The Dream and the Reality

71a83a70-33b2-4e9c-89be-b9a98cf8220eI see myself in my dream as an accomplished writer, an author who has the ability to compose a truly great work of literature.

I can visualize, as I toil away on my keyboard, a flock of festive letters, like little, white snowflakes, floating up from my typewriter, transforming into magnificent words — nouns, pronouns, verbs, adjectives, and yes, even adverbs — and then slowly descending down to bedeck the blank pages of my book.

And then I wake up from the dream, sit down at my computer with a cup of hot coffee, and struggle to punch out enough words for a simple blog post.

There’s the dream and then there’s the reality.

Written for these one-word prompts: Fandago’s One-Word Challenge (compose), Scotts Daily Prompt, (literature), Your Daily Word Prompt (festive), Ragtag Daily Prompt (white), and Word of the Day Challenge (bedeck).

V is for Voice

DA7FDEA6-D87E-47FC-961A-A03636C901ACI’m so confused. Everything I’ve read about being a writer talks about finding your voice. I’ve never really understood what that means.

Someone told me that publishers and editors are looking for writers who have a distinctive voice. I was once told that I have a distinctive voice. But I was talking on the telephone to the person who said that.

So what, then, is voice when it comes to writing? I’ve read that finding your writing voice can be a struggle, whether you’re writing a novel, short story, flash fiction, or a blog post. No shit, Sherlock.

Your writer’s voice is supposed to be something that is uniquely your own. But what does that really mean? What the hell is writer’s voice? And how can you find something when you’re not even sure what it is?

Is it your style of writing? Is it your tone? Or is voice something else entirely?

According to one article I came upon, “voice is not only a unique way of putting words together, but a unique sensibility, a distinctive way of looking at the world, an outlook that enriches a writer’s oeuvre.”

I’m sorry, but that didn’t help at all. “A writer’s oeuvre”? Seriously?

Another article said that “your tone, choice of words, choice of content, and even punctuation make up your authorial voice.”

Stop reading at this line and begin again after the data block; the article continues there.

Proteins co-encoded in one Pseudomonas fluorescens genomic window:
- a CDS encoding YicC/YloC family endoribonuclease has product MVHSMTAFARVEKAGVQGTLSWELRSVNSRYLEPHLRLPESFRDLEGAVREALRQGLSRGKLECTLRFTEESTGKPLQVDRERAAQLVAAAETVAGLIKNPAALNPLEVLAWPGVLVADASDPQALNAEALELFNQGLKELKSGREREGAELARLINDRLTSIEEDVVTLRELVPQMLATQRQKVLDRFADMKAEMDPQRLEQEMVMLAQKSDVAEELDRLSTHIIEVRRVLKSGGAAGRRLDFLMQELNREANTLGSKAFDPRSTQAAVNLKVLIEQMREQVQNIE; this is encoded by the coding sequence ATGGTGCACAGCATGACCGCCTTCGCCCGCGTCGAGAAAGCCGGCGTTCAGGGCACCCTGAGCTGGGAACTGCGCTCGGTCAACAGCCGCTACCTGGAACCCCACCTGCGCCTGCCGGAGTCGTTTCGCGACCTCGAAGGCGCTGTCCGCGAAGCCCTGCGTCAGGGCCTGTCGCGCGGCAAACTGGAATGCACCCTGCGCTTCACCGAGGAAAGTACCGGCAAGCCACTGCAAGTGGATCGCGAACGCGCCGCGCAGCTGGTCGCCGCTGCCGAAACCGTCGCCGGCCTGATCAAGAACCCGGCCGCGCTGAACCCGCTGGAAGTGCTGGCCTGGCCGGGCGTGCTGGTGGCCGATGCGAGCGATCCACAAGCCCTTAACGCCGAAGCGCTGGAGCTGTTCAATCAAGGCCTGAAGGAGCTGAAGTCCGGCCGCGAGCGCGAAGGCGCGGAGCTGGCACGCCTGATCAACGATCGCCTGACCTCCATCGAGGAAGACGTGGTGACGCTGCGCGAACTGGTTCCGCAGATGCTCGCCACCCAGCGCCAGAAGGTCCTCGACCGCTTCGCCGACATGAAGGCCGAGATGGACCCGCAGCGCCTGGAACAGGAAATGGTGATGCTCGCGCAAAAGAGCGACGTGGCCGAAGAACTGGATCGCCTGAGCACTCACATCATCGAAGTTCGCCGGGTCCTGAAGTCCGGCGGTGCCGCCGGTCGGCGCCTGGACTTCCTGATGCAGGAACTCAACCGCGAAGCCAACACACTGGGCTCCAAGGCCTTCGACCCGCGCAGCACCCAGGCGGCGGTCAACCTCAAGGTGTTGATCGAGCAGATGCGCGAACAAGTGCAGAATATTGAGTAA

But some articles I read suggested that voice, tone, and style are entirely separate elements.

“Voice and tone reflect your attitude about your subject and your readers. Voice is who the readers hear talking in your writing, and tone is the way in which you are doing the writing. The tone of your writing can vary with the situation, while the voice — the essential, individual thoughts and expression — is still your own.”

And what about style? “Style is a technical term for the effect a writer can create through attitude, language, and the mechanics of writing.” The writer’s style is based on choices about diction, syntax/sentence structure, detail, dialogue, literary devices, and rhythm. Does the writer use simple language or complex language? Is the language concrete or abstract?

So it seems to me that a writer’s voice may be based upon elements such as word choice, sentence patterns, subject matter, and attitude.

Well, I’m sorry. Even after reading all of these articles, I still don’t get what voice is. I understand style. I get what tone is. But voice? Uh uh.

I guess it’s good that I don’t fancy myself to be a real writer. Or maybe I am a writer, but with a perpetual case of laryngitis.

The Pretender


This quote by author Kurt Vonnegut resonated with me. Don’t we all, at times, pretend to be someone we aren’t but perhaps would rather be?

The quote struck a chord not so much with respect to my real life, but when it comes to my blog.

In real life I am who I am, for better or worse. And I’m at the age where, with more than six decades behind me, I’m not likely to be changing who I am. I guess you might say that I’m set in my ways.

But on my blog I am not limited by the physical properties of the real world. I’m not just some random senior citizen, an old fogie with internet access who has time on his hands and who rants and raves to anyone and to no one.

On my blog I can be whoever I want to be — or at least I can pretend to be whoever I want to be. 

When I write my posts, whether they are political and societal rants, casual observations, or short works of fiction, my words transcend physical and environmental characteristics. My age, gender, background, where I live, what I do, and my life situation are not important. It’s what I write that defines who I am to those who take the time to read my posts.

That doesn’t mean I’m living a lie or that it’s all just an act. I may be making up stories out of my imagination when I write my flash fiction pieces, but the opinions I express in my non-fiction posts are my own. And they are deeply held and voiced with conviction.

Yet I’m not sure I would share them the same way or to the same extent in the real world as I do here on my blog. Because, in the real world, people see me for what I am — or for what, to them, I appear to be.

Thus, their perceptions of what I have to say are colored. They may dismiss my rantings and the expression of my opinions and perspectives as those of some old coot who doesn’t know what he’s talking about.

And so, in the real world, I tend to keep my mouth shut.

But here on my blog I can be a writer of short stories. I can be a pundit, a pedant, a journalist, an editor. I can act as if I know what I’m talking about. I can pretend to be witty and engaging. I can pretend that others are interested in what I have to say about whatever is going on in the world around us; that my opinions matter to anyone other than to me and that they are worth sharing.

Most important, I can pretend to be the person I’ve always wanted to be.

And if, as Vonnegut says, we are what we pretend to be, that works for me.